Google will have the opportunity to scan some of the most distinctive collections from the CIC’s holdings, now over 75 million volumes. The collections are comprehensive and global in scope, such as Northwestern’s Africana collection and the University of Chicago’s renowned South Asia holdings. The collective library holdings also underscore the Midwest foundation of the CIC universities....

Also see the CIC's collection of related links, such as an FAQ and highlights of the member libraries.

More from Dan Carnevale's story in today's Chronicle of Higher Education (accessible only to subscribers):

Adam M. Smith, product management director for Google Book Search, said the goal of Google Book Search "is to create a repository of books that allows users to search the full text of those books as easily as they search Web pages today." ...

Sanford G. Thatcher, president elect of the Association of American University Presses, has been a vocal critic of Google's digitization of copyrighted works. But he is also director of Penn State University Press -- and Pennsylvania State University is a member of the Committee on Institutional Cooperation. He said he applauds Google's effort to preserve public-domain books and to make them widely accessible....[He gives this deal] "two and a half cheers." He added: "I simply reserve the one-half cheer for the fact that they are including some copyrighted material in here."


  • This is the first consortium to join the Google Library project all at once, unless you count the 10-campus University of California system (which joined in August 2006).  It's a huge jump for the scope of project. 
  • See the June SOAN for some recent CIC activities in support of OA, particularly its provost letter in support of FRPAA (July 2006) and its author addendum (May 2007), which has now been adopted by three CIC institutions.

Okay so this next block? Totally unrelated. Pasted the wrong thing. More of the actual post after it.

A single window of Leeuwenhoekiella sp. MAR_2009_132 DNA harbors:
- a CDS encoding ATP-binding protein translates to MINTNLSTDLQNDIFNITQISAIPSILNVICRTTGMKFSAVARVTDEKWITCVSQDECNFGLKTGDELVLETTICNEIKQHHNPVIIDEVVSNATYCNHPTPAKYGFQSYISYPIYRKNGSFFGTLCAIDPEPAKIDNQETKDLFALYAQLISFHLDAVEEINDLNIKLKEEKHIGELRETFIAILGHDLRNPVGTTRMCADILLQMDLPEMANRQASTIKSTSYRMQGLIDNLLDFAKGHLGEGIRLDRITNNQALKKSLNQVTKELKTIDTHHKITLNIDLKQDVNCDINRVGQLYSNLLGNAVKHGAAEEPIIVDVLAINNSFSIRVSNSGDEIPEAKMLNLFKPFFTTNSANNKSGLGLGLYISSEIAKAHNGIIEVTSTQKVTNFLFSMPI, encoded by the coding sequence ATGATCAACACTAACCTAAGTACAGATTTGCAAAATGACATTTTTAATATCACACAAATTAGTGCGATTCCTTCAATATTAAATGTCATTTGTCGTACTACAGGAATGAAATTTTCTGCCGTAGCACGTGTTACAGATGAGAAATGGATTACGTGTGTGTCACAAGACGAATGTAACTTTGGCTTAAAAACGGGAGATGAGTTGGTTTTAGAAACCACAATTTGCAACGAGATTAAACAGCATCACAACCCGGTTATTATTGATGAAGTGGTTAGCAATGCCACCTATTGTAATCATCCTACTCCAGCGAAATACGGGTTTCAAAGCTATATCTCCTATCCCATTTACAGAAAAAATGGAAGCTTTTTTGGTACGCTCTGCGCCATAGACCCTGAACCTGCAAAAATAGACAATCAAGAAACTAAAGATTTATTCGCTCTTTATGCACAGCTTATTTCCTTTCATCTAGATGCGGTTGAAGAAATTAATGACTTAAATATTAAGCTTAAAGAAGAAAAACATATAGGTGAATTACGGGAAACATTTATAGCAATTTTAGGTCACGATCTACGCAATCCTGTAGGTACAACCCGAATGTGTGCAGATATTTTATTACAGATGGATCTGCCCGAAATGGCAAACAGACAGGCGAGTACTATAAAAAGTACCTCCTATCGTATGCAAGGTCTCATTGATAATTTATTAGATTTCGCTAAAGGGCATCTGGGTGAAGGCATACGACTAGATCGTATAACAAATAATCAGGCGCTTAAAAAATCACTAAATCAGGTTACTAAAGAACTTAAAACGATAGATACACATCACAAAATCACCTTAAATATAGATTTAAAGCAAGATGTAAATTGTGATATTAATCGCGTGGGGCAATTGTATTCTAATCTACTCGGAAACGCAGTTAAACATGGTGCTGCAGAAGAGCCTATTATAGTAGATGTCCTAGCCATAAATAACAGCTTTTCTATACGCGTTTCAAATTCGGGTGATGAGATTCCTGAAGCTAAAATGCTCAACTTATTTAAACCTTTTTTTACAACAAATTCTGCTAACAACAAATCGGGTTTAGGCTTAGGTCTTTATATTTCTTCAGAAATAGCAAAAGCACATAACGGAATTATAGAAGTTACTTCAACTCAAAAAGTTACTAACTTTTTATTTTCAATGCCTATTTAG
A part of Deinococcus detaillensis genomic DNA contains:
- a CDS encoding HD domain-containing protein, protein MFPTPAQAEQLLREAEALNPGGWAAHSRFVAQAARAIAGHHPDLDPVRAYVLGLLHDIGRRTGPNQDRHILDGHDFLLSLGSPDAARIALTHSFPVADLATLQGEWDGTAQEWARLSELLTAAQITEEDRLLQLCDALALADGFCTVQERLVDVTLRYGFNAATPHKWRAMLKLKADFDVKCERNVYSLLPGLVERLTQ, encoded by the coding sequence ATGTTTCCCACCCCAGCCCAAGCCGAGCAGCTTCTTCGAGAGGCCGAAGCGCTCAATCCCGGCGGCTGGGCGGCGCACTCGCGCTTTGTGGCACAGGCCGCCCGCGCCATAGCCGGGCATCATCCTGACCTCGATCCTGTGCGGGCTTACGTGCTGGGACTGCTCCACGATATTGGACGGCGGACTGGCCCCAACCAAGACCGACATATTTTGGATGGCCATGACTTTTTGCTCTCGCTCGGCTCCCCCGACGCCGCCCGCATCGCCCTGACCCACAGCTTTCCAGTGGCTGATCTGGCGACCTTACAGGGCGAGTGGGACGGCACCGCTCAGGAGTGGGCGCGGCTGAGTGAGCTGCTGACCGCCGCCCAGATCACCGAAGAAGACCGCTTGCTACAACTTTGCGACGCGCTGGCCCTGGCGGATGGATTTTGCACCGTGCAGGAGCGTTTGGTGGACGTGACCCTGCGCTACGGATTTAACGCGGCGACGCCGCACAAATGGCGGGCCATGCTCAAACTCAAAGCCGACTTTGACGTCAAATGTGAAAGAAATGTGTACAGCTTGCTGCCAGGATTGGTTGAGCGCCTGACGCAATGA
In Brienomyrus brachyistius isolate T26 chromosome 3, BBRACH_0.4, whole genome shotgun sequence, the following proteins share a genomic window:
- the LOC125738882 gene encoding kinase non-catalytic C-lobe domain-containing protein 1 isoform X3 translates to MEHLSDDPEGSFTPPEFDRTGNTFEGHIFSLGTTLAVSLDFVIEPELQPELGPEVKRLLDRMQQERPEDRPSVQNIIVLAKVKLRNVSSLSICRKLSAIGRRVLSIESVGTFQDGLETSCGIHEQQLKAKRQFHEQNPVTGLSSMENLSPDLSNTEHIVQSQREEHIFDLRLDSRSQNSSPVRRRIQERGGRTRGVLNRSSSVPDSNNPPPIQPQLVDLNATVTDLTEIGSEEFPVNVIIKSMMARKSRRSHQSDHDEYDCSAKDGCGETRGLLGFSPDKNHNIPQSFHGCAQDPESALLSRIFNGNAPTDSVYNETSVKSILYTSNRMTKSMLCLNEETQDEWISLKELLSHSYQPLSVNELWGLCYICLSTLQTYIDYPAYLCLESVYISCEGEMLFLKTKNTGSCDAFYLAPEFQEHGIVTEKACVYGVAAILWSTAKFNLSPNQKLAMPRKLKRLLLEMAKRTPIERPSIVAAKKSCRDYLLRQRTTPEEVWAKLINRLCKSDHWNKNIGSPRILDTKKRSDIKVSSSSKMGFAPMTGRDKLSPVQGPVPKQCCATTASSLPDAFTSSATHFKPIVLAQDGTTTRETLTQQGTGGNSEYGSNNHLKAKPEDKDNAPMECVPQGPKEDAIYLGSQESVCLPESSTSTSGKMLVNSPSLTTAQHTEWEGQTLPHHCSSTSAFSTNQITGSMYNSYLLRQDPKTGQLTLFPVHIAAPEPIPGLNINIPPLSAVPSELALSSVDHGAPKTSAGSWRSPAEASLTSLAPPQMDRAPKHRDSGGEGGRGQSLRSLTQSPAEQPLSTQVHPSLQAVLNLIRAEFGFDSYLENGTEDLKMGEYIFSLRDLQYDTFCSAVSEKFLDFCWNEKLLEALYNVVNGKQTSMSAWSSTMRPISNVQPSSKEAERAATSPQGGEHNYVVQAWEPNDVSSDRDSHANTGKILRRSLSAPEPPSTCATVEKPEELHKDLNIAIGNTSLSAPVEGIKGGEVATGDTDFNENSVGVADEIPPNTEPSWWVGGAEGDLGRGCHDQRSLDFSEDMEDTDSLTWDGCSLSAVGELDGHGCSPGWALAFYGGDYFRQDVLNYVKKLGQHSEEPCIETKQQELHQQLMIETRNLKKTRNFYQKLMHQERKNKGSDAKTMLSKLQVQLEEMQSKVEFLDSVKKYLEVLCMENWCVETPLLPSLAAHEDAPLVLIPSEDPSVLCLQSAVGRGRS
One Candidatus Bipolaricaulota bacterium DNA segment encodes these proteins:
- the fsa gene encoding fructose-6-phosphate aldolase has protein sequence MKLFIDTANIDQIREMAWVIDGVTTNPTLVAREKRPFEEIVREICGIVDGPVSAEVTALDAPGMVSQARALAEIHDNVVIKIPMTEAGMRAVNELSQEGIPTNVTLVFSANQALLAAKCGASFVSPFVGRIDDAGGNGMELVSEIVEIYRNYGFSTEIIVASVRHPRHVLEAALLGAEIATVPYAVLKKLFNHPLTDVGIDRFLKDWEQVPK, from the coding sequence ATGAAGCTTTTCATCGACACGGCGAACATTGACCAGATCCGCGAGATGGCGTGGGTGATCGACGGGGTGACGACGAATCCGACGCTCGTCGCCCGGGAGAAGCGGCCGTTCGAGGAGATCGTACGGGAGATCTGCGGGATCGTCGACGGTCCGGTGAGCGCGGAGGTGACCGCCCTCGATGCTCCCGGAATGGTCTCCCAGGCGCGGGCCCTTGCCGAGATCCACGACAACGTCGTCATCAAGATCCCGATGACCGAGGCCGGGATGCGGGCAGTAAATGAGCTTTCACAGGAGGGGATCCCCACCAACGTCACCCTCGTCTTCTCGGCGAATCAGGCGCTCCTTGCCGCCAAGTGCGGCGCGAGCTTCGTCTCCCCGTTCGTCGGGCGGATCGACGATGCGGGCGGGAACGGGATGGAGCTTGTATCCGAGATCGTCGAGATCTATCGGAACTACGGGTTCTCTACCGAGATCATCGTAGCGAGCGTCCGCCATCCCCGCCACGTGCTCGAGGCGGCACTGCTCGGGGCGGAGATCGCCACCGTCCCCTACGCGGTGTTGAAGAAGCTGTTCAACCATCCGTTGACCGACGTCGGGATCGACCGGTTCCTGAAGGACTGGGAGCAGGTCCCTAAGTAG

OpenDemocracy shifts to OA

OpenDemocracy Campaigns to Support Open Content, iCommons blog, June 6, 2007.  Excerpt:

Here at openDemocracy we publish around 20-25 articles a week, and given our high standards of production and editorial, the cost of sustaining that level is well beyond what we make from the standard operations of the site. We had tried subscription models in the past, but now we have moved over to publishing the overwhelming majority of our articles under a CC licence, this is no longer appropriate. Luckily, however, we have a large, enthusiastic and loyal readership who understand that in order for us to continue publishing, they need to support our model, as well as a number of philanthropic individuals and foundations who have supported openDemocracy since its inception.

We’ve shied away from a Kottke-esque micropayments model, mainly as we have yet to see any sustainable implementations of this in similar businesses to ours....Instead, we run regular readership campaigns....

But why do our readers give so much to access content that is ‘free to the world’? They value our independence enormously and respect us for our transparency and honesty in requesting funds and the day to day operations of our organisation and they are realising enough real value from our free content that they want to ensure our business is sustainable....